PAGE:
I've actually since modified the design in that i changed the element. The smaller element worked fine for about a year or so, then when i went to make a pumpkin ale the pumpkin during the boil seemed to scorch and adhere itself to the element, thus burning up the element. I've since upgraded to a 240v 5500w ulwd(ultra low watt density) element. It is exactly the same wattage when run on 110v, but since it has a much larger surface area it is much gentler.

Prost!

 
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Old 01-05-2012, 04:29 PM   #5
Lancer033
 
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thank you for posting it.

I'm looking at this Camco heating element from amazon

and i was thinking about using a GFI plug instead of having to install a GFI outlet in the kitchen.

have any thoughts on that?

 
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Old 01-05-2012, 06:15 PM   #6
Disintegr8or
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, FL
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Quote:
Originally Posted by Lancer033 View Post
thank you for posting it.

I'm looking at this Camco heating element from amazon

and i was thinking about using a GFI plug instead of having to install a GFI outlet in the kitchen.

have any thoughts on that?
Your Kitchen should already be on a GFCI, either at an outlet (just because the outlet your plugging into doesn't look like a GFCI, doesn't mean that the circuit isn't on a GFCI), or at the panel. If it isn't, I'd install a GFCI receptacle just for peace of mind when using other appliances in the Kitchen.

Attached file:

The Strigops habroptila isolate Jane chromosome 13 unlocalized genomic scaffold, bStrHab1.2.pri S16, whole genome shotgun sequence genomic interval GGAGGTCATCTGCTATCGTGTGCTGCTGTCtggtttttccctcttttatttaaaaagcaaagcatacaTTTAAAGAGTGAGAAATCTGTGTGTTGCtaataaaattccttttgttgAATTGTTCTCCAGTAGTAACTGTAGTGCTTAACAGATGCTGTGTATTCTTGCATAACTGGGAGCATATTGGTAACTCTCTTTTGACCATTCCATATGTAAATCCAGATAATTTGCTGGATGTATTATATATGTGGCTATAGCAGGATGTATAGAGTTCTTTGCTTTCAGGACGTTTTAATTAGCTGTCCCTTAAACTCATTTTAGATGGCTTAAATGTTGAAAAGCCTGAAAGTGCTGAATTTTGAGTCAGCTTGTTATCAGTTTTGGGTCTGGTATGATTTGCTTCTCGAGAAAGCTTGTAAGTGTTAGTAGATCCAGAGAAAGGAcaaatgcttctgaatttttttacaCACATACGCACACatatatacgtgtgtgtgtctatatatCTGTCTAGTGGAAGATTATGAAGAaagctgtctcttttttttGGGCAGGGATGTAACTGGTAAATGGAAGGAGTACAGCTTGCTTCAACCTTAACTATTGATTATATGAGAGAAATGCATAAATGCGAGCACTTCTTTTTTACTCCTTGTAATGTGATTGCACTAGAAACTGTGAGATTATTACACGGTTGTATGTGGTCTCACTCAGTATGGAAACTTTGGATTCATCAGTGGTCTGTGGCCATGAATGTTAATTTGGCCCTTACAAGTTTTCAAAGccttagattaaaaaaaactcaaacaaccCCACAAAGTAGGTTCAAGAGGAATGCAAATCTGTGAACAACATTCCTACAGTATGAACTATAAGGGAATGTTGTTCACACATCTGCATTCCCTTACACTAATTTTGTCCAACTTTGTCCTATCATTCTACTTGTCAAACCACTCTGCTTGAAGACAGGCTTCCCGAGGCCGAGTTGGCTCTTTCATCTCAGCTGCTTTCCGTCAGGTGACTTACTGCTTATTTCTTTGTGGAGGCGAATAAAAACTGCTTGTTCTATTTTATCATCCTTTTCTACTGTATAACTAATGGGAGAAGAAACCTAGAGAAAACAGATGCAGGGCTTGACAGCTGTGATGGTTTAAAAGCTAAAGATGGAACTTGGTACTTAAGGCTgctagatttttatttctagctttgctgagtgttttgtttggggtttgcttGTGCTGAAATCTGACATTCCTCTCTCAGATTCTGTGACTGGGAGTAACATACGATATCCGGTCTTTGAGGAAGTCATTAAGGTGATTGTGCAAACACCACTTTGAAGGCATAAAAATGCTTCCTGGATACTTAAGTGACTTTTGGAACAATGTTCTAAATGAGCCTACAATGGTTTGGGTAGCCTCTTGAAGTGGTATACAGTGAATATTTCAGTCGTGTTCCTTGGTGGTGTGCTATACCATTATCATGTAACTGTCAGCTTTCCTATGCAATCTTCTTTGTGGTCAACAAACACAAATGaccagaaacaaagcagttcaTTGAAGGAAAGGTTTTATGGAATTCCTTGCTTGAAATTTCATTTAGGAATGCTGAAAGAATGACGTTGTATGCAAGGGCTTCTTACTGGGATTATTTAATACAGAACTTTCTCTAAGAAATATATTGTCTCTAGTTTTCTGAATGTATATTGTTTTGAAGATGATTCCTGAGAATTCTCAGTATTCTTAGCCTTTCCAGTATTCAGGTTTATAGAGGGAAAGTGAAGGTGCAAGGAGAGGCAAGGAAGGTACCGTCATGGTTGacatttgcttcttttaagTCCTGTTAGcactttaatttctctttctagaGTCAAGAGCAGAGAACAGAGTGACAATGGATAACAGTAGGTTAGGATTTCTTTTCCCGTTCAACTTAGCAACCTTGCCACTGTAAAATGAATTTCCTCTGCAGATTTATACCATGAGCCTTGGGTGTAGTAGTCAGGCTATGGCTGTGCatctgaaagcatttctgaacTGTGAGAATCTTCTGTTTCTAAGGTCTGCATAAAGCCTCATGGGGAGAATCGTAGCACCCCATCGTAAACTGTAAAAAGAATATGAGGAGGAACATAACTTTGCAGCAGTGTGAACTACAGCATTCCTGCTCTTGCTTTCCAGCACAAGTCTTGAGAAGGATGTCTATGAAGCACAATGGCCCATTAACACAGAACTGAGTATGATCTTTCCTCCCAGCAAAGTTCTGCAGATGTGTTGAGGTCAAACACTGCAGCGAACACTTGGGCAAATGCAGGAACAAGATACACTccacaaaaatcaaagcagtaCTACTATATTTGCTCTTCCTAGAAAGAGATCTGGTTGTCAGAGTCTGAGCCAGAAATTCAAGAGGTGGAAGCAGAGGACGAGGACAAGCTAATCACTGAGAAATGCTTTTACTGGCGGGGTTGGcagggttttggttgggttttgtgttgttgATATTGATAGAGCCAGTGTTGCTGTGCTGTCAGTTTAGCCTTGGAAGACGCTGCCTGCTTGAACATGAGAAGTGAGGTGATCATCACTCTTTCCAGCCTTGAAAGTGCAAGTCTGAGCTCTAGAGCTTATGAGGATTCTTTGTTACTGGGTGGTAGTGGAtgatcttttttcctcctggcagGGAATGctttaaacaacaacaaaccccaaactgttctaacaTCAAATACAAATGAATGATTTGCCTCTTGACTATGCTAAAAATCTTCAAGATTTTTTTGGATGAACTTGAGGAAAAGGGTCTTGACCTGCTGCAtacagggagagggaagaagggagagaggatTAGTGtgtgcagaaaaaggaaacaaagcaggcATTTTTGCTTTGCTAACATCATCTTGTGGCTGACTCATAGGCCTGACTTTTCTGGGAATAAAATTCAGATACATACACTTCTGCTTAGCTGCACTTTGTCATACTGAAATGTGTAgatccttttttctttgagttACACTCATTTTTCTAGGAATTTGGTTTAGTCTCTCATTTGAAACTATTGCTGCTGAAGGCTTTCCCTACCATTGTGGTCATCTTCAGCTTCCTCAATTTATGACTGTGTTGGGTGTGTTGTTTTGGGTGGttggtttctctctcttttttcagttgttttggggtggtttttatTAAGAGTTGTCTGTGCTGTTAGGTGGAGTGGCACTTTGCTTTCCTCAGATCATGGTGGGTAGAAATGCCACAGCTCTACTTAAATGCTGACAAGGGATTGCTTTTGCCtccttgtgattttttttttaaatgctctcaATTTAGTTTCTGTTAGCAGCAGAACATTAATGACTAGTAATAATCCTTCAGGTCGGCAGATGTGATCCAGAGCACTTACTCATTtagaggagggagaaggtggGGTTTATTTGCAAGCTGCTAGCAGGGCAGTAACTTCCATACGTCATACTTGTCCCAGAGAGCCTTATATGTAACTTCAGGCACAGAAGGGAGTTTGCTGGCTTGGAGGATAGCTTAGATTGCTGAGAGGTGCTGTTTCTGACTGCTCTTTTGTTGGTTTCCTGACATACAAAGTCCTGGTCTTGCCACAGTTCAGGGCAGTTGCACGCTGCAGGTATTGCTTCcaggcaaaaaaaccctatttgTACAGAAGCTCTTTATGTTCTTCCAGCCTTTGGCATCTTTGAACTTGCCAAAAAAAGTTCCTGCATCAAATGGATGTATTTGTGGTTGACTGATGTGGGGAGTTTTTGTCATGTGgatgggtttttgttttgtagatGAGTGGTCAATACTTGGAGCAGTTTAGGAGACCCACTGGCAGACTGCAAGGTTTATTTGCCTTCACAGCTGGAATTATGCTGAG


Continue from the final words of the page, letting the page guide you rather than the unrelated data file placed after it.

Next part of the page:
And I'm assuming since you've read other threads, the 220v element you listed won't run at 5,500w on 110.

 
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Old 01-05-2012, 06:28 PM   #7
Lancer033
 
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I'll double check to be sure about the kitchen, but i'd just like to be extra safe

correct, if i understand correctly it should be 1/4 of the watts at 1/2 the voltage so ~1375w

 
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Old 01-05-2012, 08:06 PM   #8
dallasdb
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Quote:
Originally Posted by xjncoguyx View Post
Im glad you enjoy, that is my website.

I've actually since modified the design in that i changed the element. I've since upgraded to a 240v 5500w ulwd(ultra low watt density) element. It is exactly the same wattage when run on 110v, but since it has a much larger surface area it is much gentler.

Prost!
To clarify, you can run 240v on a 110v outlet?

 
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Old 01-05-2012, 08:21 PM   #9
Varroa
 
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No, but you are ran a 240v heating element off 120volts, it just produces less watts and less heat.
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Old 01-05-2012, 08:29 PM   #10
shortyjacobs
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Running a 240V element on 120V puts out 1/4 the wattage. So a 5500W element puts out 1125W. Better to run a 120V 1500W element, as you get more power!

Also, that camco ripp element is frigging huge...sure it'll even fit in your pot?

For ease of handling and use, I'd suggest much smaller.
Amazon High density element: http://www.amazon.com/Camco-2143-150...5795153&sr=1-2

Plumbing Supply Elements, including Low Density and Extra Low Density Incoly: Electric water heater elements, thermostats and faq's - PlumbingSupply.com

Get one of those, much better.